Critical Evaluation

(Critical Survey of Literature for Students)

In Notes from the Underground, Fyodor Dostoevski creates a character—the “underground man”—who is crucial not only to Dostoevski’s own best fiction but also to the whole of nineteenth and twentieth century literature. Indeed, some critics even date the beginning of modern literature from the publication of this short novel and identify the underground man as the archetypal modern antihero. At the very least, Notes from the Underground can be seen as the prologue to the five great novels that climaxed Dostoevski’s career: Prestupleniye i nakazaniye (1866; Crime and Punishment, 1886), Idiot (1868; The Idiot, 1887), Besy (1871-1872; The Possessed, 1913), Podrostok (1875; A Raw Youth, 1916), and Bratya Karamazovy (1879-1880; The Brothers Karamazov, 1912).

Some scholars and critics, however, have argued that Notes from the Underground is actually not a novel at all: The first part is too fragmentary and incoherent, the second is too short and arbitrary, and the relationship between the two is too unclear to allow the work that formal designation. In fact, the form and style of Notes from the Underground are as radical as its content and fuse perfectly to produce an organic, if unorthodox, work of art.

The first part (titled “Underground”) presents the underground man’s philosophy; the second part (“Apropos of Wet Snow”) recounts a series of early experiences that explain theorigins of that worldview while suggesting a possible alternative to it. Without part 2, part 1 is little more than the bitter rantings of a semihysterical social misfit; without part 1, part 2 is only the pathetic narrative of a petty, self-destructive neurotic. Together, however, the two parts combine into a powerful statement about the nature and situation of humanity in the nineteenth century and after.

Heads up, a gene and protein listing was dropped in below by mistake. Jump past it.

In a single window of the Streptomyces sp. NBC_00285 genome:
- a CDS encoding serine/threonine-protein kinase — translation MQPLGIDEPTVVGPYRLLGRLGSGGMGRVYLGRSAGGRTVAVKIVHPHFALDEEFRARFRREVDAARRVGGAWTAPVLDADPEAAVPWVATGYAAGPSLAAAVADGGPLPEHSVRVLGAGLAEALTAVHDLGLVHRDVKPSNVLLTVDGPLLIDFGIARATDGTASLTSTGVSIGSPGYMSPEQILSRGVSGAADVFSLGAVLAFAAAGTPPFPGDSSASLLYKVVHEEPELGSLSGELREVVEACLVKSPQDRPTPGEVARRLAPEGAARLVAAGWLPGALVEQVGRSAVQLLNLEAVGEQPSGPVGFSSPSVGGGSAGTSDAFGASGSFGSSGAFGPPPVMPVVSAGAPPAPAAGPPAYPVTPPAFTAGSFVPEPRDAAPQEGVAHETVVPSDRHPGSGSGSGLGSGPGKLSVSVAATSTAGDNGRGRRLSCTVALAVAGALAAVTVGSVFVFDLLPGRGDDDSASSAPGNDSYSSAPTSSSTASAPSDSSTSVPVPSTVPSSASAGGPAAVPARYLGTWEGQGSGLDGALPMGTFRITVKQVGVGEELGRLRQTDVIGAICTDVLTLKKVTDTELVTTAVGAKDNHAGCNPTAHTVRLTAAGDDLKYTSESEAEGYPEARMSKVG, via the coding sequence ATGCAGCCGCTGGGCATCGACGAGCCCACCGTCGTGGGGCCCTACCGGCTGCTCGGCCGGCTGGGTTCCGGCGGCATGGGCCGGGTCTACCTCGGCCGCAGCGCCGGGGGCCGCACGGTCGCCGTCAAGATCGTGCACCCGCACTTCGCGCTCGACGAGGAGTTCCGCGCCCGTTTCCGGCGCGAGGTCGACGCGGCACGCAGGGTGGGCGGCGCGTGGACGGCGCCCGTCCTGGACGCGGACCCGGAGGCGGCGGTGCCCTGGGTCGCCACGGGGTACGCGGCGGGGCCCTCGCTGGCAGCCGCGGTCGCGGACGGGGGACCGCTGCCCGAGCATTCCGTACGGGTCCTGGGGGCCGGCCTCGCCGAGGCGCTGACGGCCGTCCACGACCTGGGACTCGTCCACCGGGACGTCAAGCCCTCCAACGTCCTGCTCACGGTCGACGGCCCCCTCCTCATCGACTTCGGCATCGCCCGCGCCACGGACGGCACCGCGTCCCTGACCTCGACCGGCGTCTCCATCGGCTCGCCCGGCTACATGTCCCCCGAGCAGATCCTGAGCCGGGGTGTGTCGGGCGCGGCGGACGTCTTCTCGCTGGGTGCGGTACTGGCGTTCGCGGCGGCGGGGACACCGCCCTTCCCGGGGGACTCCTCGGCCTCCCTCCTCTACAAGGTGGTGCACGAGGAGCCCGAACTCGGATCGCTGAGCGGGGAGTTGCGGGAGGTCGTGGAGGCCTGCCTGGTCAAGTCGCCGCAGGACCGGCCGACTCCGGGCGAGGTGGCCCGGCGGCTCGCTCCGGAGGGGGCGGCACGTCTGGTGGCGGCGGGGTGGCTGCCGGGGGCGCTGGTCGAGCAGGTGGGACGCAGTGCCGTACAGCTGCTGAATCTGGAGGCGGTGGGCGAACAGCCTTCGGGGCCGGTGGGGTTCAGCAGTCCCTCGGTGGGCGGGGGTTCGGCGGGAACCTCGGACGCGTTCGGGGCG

In the first sentence of the book, the underground man states that he is sick, but he later defines that sickness as “acute consciousness”—a malady characteristic of the sensitive modern individual. This consciousness has made the narrator aware of the contradictions in his own behavior and the consequent impossibility of his acting forcefully and meaningfully in his society. He feels superior to his fellows, yet he knows he is incapable of dealing with them. He despises them, yet he obsessively wants their acceptance and approval. He acts spitefully toward them, yet he feels personally insulted when they ignore or berate him. He asserts his need for dignity and then forces himself into situations that can only end in his humiliation. The narrator is not the first Dostoevskian character to have such contradictory, self-defeating qualities, but he is the first to be aware of them and their sources, and so he represents a significant development in the novelist’s career.

Even the underground man’s attitude toward his own pain and humiliation is ambivalent. He does not actually enjoy his sufferings, and yet he takes satisfaction in them because they make him conscious of himself and give him a feeling of...

(The entire section is 1296 words.)